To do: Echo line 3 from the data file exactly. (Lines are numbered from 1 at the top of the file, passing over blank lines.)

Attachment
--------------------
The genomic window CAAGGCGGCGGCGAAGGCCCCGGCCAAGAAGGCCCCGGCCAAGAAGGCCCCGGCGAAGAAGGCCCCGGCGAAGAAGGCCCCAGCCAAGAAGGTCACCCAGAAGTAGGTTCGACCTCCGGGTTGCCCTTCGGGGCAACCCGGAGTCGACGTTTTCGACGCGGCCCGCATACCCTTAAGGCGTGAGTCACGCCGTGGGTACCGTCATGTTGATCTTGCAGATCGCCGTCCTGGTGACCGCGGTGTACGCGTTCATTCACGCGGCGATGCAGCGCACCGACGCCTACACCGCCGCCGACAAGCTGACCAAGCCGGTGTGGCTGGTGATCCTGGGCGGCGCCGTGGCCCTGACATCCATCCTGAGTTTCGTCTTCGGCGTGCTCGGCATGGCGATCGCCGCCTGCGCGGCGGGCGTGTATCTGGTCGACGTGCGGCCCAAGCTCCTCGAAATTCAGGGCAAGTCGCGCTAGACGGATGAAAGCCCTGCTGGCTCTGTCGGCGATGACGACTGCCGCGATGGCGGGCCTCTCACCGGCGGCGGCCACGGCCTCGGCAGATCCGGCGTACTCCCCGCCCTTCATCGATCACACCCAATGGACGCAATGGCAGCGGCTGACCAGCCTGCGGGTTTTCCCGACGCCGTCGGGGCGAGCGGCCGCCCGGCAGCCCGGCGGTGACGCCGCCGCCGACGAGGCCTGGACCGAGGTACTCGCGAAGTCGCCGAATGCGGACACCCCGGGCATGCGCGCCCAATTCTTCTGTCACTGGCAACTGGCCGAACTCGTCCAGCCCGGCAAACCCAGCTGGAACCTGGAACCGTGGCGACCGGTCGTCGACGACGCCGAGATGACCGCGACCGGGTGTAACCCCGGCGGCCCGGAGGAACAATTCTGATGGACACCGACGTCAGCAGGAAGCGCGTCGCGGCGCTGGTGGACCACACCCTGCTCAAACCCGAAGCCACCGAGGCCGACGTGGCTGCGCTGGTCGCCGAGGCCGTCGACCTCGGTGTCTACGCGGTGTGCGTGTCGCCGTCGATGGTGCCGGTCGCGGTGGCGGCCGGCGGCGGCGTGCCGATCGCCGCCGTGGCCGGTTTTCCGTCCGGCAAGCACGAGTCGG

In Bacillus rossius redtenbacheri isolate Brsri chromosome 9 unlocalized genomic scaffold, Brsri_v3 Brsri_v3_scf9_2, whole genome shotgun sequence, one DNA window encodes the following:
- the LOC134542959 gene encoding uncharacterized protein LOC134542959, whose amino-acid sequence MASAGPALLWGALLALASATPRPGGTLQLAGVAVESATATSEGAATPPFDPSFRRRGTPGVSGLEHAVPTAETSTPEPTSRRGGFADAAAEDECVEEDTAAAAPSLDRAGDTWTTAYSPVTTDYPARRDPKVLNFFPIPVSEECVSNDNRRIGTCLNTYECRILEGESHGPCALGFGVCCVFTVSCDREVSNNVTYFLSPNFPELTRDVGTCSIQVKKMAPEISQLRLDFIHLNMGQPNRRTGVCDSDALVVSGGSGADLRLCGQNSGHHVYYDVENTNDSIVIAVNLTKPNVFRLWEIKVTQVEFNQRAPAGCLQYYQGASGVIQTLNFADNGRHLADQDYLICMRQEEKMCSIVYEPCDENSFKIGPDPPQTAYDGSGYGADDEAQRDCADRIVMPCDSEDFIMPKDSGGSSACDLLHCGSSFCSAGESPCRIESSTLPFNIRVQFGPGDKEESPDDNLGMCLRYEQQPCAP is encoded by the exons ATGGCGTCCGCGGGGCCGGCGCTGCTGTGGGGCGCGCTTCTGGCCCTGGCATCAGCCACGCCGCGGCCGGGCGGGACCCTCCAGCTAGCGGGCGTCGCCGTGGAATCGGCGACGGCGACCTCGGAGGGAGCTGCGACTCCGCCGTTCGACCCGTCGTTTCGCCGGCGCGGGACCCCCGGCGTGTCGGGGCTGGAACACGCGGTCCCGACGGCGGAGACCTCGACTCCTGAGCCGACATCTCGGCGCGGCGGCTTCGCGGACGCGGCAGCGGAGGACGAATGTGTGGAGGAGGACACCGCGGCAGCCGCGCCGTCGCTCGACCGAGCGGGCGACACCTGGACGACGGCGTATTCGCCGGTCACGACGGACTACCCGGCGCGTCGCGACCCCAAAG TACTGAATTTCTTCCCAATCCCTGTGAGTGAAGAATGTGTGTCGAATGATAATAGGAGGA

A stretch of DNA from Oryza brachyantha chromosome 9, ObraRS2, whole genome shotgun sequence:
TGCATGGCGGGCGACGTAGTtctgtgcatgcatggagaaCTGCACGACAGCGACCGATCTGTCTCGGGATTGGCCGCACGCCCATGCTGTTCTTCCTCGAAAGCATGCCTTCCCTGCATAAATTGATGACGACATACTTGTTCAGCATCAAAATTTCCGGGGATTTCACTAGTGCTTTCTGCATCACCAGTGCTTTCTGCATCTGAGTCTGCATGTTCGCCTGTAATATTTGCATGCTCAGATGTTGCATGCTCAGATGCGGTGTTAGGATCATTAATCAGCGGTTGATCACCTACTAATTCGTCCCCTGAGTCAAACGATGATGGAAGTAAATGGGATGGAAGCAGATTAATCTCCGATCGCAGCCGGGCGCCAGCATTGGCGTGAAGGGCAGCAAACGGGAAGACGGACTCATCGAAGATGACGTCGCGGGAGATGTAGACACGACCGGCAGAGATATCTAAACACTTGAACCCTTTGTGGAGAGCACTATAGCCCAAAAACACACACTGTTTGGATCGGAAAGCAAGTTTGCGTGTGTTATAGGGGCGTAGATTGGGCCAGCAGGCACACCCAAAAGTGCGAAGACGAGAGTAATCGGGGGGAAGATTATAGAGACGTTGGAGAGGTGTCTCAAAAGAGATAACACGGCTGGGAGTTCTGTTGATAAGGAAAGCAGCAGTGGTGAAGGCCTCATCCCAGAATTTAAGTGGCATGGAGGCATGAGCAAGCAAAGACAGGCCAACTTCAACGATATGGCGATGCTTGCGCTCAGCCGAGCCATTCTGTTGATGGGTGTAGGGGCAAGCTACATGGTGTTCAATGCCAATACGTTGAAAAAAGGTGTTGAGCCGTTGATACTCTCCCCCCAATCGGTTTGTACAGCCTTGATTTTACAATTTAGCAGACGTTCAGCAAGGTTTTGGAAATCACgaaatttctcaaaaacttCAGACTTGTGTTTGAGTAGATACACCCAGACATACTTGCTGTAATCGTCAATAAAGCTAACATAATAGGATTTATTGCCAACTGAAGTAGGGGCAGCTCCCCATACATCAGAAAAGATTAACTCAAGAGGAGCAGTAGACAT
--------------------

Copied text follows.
- the LOC134542959 gene encoding uncharacterized protein LOC134542959, whose amino-acid sequence MASAGPALLWGALLALASATPRPGGTLQLAGVAVESATATSEGAATPPFDPSFRRRGTPGVSGLEHAVPTAETSTPEPTSRRGGFADAAAEDECVEEDTAAAAPSLDRAGDTWTTAYSPVTTDYPARRDPKVLNFFPIPVSEECVSNDNRRIGTCLNTYECRILEGESHGPCALGFGVCCVFTVSCDREVSNNVTYFLSPNFPELTRDVGTCSIQVKKMAPEISQLRLDFIHLNMGQPNRRTGVCDSDALVVSGGSGADLRLCGQNSGHHVYYDVENTNDSIVIAVNLTKPNVFRLWEIKVTQVEFNQRAPAGCLQYYQGASGVIQTLNFADNGRHLADQDYLICMRQEEKMCSIVYEPCDENSFKIGPDPPQTAYDGSGYGADDEAQRDCADRIVMPCDSEDFIMPKDSGGSSACDLLHCGSSFCSAGESPCRIESSTLPFNIRVQFGPGDKEESPDDNLGMCLRYEQQPCAP is encoded by the exons ATGGCGTCCGCGGGGCCGGCGCTGCTGTGGGGCGCGCTTCTGGCCCTGGCATCAGCCACGCCGCGGCCGGGCGGGACCCTCCAGCTAGCGGGCGTCGCCGTGGAATCGGCGACGGCGACCTCGGAGGGAGCTGCGACTCCGCCGTTCGACCCGTCGTTTCGCCGGCGCGGGACCCCCGGCGTGTCGGGGCTGGAACACGCGGTCCCGACGGCGGAGACCTCGACTCCTGAGCCGACATCTCGGCGCGGCGGCTTCGCGGACGCGGCAGCGGAGGACGAATGTGTGGAGGAGGACACCGCGGCAGCCGCGCCGTCGCTCGACCGAGCGGGCGACACCTGGACGACGGCGTATTCGCCGGTCACGACGGACTACCCGGCGCGTCGCGACCCCAAAG TACTGAATTTCTTCCCAATCCCTGTGAGTGAAGAATGTGTGTCGAATGATAATAGGAGGA